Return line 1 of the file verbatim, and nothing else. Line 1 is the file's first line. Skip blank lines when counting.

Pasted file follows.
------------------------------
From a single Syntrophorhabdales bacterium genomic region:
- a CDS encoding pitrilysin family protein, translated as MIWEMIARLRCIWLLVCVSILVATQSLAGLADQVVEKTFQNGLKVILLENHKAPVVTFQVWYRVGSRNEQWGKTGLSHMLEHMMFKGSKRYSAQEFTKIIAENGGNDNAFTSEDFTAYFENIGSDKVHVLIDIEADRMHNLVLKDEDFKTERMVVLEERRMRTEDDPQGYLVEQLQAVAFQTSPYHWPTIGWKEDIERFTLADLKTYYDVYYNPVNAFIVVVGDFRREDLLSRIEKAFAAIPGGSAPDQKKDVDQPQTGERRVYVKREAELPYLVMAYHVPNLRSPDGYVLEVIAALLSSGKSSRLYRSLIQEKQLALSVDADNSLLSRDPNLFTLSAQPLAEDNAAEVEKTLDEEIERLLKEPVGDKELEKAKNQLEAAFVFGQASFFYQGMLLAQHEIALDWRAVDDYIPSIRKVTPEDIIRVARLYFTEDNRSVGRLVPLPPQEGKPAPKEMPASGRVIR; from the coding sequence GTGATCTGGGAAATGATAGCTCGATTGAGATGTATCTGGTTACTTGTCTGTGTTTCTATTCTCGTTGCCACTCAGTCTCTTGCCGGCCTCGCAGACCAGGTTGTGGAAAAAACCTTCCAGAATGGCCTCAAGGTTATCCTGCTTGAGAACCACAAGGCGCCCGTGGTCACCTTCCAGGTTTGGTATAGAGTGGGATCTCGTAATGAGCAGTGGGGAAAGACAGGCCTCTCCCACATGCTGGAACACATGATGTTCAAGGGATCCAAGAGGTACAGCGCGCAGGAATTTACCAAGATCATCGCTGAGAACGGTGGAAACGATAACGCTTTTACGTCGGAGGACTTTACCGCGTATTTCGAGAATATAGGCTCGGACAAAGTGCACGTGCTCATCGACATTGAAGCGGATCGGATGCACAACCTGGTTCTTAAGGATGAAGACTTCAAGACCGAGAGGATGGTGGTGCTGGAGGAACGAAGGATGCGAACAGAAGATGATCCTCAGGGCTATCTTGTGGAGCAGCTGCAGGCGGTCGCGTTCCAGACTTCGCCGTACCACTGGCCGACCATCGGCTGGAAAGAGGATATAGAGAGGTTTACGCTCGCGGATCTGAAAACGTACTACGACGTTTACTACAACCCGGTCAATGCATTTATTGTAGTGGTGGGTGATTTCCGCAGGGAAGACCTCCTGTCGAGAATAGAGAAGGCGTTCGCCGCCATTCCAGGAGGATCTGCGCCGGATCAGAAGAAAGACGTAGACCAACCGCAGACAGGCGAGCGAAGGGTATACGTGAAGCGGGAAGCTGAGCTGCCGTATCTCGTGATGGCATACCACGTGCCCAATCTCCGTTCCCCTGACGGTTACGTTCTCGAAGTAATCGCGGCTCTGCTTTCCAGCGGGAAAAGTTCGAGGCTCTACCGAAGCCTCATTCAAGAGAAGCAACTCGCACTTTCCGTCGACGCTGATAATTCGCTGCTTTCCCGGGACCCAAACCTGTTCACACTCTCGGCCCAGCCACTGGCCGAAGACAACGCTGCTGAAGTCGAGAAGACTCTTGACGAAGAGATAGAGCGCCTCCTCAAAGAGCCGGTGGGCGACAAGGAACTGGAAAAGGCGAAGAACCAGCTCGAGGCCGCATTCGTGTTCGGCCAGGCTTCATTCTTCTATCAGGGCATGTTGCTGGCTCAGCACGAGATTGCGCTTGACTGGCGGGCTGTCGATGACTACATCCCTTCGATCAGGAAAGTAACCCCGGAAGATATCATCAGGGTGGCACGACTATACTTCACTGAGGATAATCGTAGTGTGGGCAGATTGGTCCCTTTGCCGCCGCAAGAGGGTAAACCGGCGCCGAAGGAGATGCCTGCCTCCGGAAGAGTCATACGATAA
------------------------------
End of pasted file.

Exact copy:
From a single Syntrophorhabdales bacterium genomic region: